I see. You know I dont have much skill yet in design and this is due to my college experience. I initially went to a private tech school named Collins College in AZ (I am from TX) that i saw an ad for on a GameInformer, but when I got there, the presentation and department for game design was so poor and the presentation was dull and boring that it didn't feel like the college was interested in expanding or "selling" the program. Henceforth I switched majors to Film and Motion Picture in Media Arts, left halfway through due to finances and getting a small break into the film industry. However, I did learn to use some software such as Photoshop, Maya, Sound Editing, and a tad of 3DS Max, although it's been over 10 years since I last touched any of those programs. Forwarding to today, Collins College has since closed its doors, lost accreditation, and from the graduates that I stayed in touch with from the Game Design dept., they state that some employers have gone to the trouble of adding "Collins College students need not apply" on their ads and have experienced some backlash when asked about their education, to the point that one of them in particular has decided to completely omit it from his resume. I currently doing an extensive research and tutorials for the Unity Engine and its feeling really natural from what I have seen and followed through with. I do intend on sticking with it and really learn to use this engine. 

 

which brings me to the next question? What engine is the right engine? I understand all of them are different and usually each have their own language (scripting) but when it comes to building a portfolio. Should I expand into other engines besides Unity when its appropriate? or should I just mold my skills in Unity and specialize in it? I have always envisioned taking the specialty of Level Design.

 

 

 

Are you saying you need to work from home? You mentioned "employers." Employers don't hire people to work from home.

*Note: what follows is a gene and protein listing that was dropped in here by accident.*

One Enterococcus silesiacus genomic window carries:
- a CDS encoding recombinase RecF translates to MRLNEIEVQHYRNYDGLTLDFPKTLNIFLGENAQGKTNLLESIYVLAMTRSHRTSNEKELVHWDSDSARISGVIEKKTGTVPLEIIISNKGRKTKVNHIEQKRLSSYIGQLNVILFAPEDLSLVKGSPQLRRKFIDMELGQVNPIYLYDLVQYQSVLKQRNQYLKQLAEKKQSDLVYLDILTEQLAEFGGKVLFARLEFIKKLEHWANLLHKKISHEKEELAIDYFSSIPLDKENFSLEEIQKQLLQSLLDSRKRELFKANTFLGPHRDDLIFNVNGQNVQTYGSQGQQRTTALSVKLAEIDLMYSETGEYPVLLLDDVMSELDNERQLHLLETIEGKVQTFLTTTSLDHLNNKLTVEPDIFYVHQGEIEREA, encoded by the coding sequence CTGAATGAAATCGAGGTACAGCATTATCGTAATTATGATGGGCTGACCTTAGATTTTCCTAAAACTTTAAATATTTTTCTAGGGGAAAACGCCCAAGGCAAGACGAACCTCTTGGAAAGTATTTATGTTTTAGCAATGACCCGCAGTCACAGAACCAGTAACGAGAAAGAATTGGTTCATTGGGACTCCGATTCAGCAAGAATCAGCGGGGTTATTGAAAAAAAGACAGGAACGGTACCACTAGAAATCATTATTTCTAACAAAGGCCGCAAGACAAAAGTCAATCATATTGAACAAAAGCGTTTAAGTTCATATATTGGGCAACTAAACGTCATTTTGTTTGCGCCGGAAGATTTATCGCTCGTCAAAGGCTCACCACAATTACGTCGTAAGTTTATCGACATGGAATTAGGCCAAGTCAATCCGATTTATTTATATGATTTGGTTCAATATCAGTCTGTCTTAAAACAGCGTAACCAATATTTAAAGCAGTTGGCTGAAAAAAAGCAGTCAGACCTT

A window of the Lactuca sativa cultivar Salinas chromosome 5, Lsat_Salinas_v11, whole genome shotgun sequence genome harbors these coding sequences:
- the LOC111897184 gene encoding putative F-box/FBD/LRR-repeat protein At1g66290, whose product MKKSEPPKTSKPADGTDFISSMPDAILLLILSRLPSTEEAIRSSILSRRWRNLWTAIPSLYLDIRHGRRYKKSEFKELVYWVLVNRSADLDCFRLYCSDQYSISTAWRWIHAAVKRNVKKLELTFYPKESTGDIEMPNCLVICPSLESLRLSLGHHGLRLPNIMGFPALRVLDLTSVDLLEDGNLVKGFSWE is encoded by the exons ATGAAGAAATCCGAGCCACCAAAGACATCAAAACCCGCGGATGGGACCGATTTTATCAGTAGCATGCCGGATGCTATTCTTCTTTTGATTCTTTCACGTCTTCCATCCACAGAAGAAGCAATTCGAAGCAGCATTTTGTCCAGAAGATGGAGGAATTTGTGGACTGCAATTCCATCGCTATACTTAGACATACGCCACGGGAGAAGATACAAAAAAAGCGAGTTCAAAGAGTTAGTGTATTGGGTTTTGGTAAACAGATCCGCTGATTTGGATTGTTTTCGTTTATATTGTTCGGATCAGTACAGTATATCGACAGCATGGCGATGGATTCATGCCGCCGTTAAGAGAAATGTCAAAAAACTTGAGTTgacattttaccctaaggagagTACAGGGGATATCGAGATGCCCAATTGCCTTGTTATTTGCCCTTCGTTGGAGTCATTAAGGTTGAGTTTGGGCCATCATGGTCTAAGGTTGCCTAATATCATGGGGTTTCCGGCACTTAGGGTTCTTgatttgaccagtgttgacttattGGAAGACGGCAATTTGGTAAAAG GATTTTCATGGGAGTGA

Completely understandable. I did go ahead and read some of your articles that focused on the education aspect and the "work from home" possibility. I would imagine by now some publishers would opt for this type of position. Of course, that is just wishful thinking. If I am able to justify a position in the industry with moving to their location then its definitely considerable in our situation. The problem with not being able to leave home becomes an issue when I would have to devote 4 years into a college setting where I would have to be away for an extensive amount of time, with projects, or other considerable work the courses would assign. When it comes to employment, its different because I would have a set schedule (for the most part) where i can make things accommodating at home.

Edited by stryfe1986

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1. I dont have much skill yet in design
2. What engine is the right engine? ... when it comes to building a portfolio.
3. I did go ahead and read some of your articles that focused on the education aspect and the "work from home" possibility. I would imagine by now some publishers would opt for this type of position. Of course, that is just wishful thinking.
4. If I am able to justify a position in the industry with moving to their location then its definitely considerable in our situation.
5. The problem with not being able to leave home becomes an issue when I would have to devote 4 years into a college setting
6. When it comes to employment, its different because I would have a set schedule (for the most part) where i can make things accommodating at home.


1. Design is entirely different from programming and level design and graphics and narrative. You need to make sure you understand the difference between all the specialties in game development.
2. "What engine to use" is a For Beginners question, not a Job Advice question. Go back to FB to ask that question.
3. You should not engage in any further wishful thinking.
4. Where do you live now? Are there any game companies within daily commuting distance? See gamedevmap.com.
5. You do not need to go back to college now. It would be impressive if you did, but nobody expects it of candidates of your age.
6. Okay. See question 4 above.

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When it comes to employment, its different because I would have a set schedule (for the most part) where i can make things accommodating at home.

 

 

Depends on the company. The game industry is historically bad at "predictable schedules".